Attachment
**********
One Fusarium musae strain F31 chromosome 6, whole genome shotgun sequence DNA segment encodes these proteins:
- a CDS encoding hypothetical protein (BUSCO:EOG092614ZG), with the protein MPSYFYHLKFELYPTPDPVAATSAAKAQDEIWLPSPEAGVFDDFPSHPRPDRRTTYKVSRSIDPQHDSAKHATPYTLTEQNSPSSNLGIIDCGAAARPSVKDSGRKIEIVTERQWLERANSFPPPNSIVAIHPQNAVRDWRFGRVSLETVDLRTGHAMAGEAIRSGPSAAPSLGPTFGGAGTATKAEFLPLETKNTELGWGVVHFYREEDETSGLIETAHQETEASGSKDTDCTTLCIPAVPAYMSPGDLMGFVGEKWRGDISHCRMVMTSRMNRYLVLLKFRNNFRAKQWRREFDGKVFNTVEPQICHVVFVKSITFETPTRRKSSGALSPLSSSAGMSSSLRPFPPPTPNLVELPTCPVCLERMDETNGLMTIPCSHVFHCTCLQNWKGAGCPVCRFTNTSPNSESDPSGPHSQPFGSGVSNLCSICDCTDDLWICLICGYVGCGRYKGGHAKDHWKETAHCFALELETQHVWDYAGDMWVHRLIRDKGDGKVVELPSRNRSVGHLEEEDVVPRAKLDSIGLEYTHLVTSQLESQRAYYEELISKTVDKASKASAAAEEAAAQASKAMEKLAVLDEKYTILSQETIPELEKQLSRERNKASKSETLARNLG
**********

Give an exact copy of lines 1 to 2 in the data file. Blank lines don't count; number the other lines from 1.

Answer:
One Fusarium musae strain F31 chromosome 6, whole genome shotgun sequence DNA segment encodes these proteins:
- a CDS encoding hypothetical protein (BUSCO:EOG092614ZG), with the protein MPSYFYHLKFELYPTPDPVAATSAAKAQDEIWLPSPEAGVFDDFPSHPRPDRRTTYKVSRSIDPQHDSAKHATPYTLTEQNSPSSNLGIIDCGAAARPSVKDSGRKIEIVTERQWLERANSFPPPNSIVAIHPQNAVRDWRFGRVSLETVDLRTGHAMAGEAIRSGPSAAPSLGPTFGGAGTATKAEFLPLETKNTELGWGVVHFYREEDETSGLIETAHQETEASGSKDTDCTTLCIPAVPAYMSPGDLMGFVGEKWRGDISHCRMVMTSRMNRYLVLLKFRNNFRAKQWRREFDGKVFNTVEPQICHVVFVKSITFETPTRRKSSGALSPLSSSAGMSSSLRPFPPPTPNLVELPTCPVCLERMDETNGLMTIPCSHVFHCTCLQNWKGAGCPVCRFTNTSPNSESDPSGPHSQPFGSGVSNLCSICDCTDDLWICLICGYVGCGRYKGGHAKDHWKETAHCFALELETQHVWDYAGDMWVHRLIRDKGDGKVVELPSRNRSVGHLEEEDVVPRAKLDSIGLEYTHLVTSQLESQRAYYEELISKTVDKASKASAAAEEAAAQASKAMEKLAVLDEKYTILSQETIPELEKQLSRERNKASKSETLARNLG